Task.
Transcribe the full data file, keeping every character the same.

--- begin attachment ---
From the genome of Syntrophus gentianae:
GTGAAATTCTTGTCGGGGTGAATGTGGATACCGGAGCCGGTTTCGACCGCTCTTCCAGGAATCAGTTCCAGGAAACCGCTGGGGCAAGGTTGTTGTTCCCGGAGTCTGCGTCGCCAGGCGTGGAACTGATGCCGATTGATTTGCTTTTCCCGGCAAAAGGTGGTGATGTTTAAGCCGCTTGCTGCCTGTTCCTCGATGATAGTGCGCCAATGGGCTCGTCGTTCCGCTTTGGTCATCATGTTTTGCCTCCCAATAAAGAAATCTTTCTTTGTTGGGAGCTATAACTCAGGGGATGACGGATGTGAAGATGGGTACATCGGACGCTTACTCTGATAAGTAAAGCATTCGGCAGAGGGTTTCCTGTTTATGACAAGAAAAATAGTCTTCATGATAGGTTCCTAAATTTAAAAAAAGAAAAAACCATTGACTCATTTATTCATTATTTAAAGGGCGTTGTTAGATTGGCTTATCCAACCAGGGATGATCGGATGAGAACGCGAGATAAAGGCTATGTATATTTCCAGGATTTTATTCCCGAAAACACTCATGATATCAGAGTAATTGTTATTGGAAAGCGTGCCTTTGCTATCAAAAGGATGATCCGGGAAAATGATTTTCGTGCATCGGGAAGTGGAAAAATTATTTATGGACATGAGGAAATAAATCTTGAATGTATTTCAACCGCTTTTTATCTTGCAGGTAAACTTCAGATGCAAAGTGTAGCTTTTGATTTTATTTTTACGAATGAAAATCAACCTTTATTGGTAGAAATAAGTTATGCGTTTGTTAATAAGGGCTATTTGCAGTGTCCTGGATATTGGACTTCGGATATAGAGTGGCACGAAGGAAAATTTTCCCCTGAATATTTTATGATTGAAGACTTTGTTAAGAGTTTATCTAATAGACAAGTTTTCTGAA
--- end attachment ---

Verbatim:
From the genome of Syntrophus gentianae:
GTGAAATTCTTGTCGGGGTGAATGTGGATACCGGAGCCGGTTTCGACCGCTCTTCCAGGAATCAGTTCCAGGAAACCGCTGGGGCAAGGTTGTTGTTCCCGGAGTCTGCGTCGCCAGGCGTGGAACTGATGCCGATTGATTTGCTTTTCCCGGCAAAAGGTGGTGATGTTTAAGCCGCTTGCTGCCTGTTCCTCGATGATAGTGCGCCAATGGGCTCGTCGTTCCGCTTTGGTCATCATGTTTTGCCTCCCAATAAAGAAATCTTTCTTTGTTGGGAGCTATAACTCAGGGGATGACGGATGTGAAGATGGGTACATCGGACGCTTACTCTGATAAGTAAAGCATTCGGCAGAGGGTTTCCTGTTTATGACAAGAAAAATAGTCTTCATGATAGGTTCCTAAATTTAAAAAAAGAAAAAACCATTGACTCATTTATTCATTATTTAAAGGGCGTTGTTAGATTGGCTTATCCAACCAGGGATGATCGGATGAGAACGCGAGATAAAGGCTATGTATATTTCCAGGATTTTATTCCCGAAAACACTCATGATATCAGAGTAATTGTTATTGGAAAGCGTGCCTTTGCTATCAAAAGGATGATCCGGGAAAATGATTTTCGTGCATCGGGAAGTGGAAAAATTATTTATGGACATGAGGAAATAAATCTTGAATGTATTTCAACCGCTTTTTATCTTGCAGGTAAACTTCAGATGCAAAGTGTAGCTTTTGATTTTATTTTTACGAATGAAAATCAACCTTTATTGGTAGAAATAAGTTATGCGTTTGTTAATAAGGGCTATTTGCAGTGTCCTGGATATTGGACTTCGGATATAGAGTGGCACGAAGGAAAATTTTCCCCTGAATATTTTATGATTGAAGACTTTGTTAAGAGTTTATCTAATAGACAAGTTTTCTGAA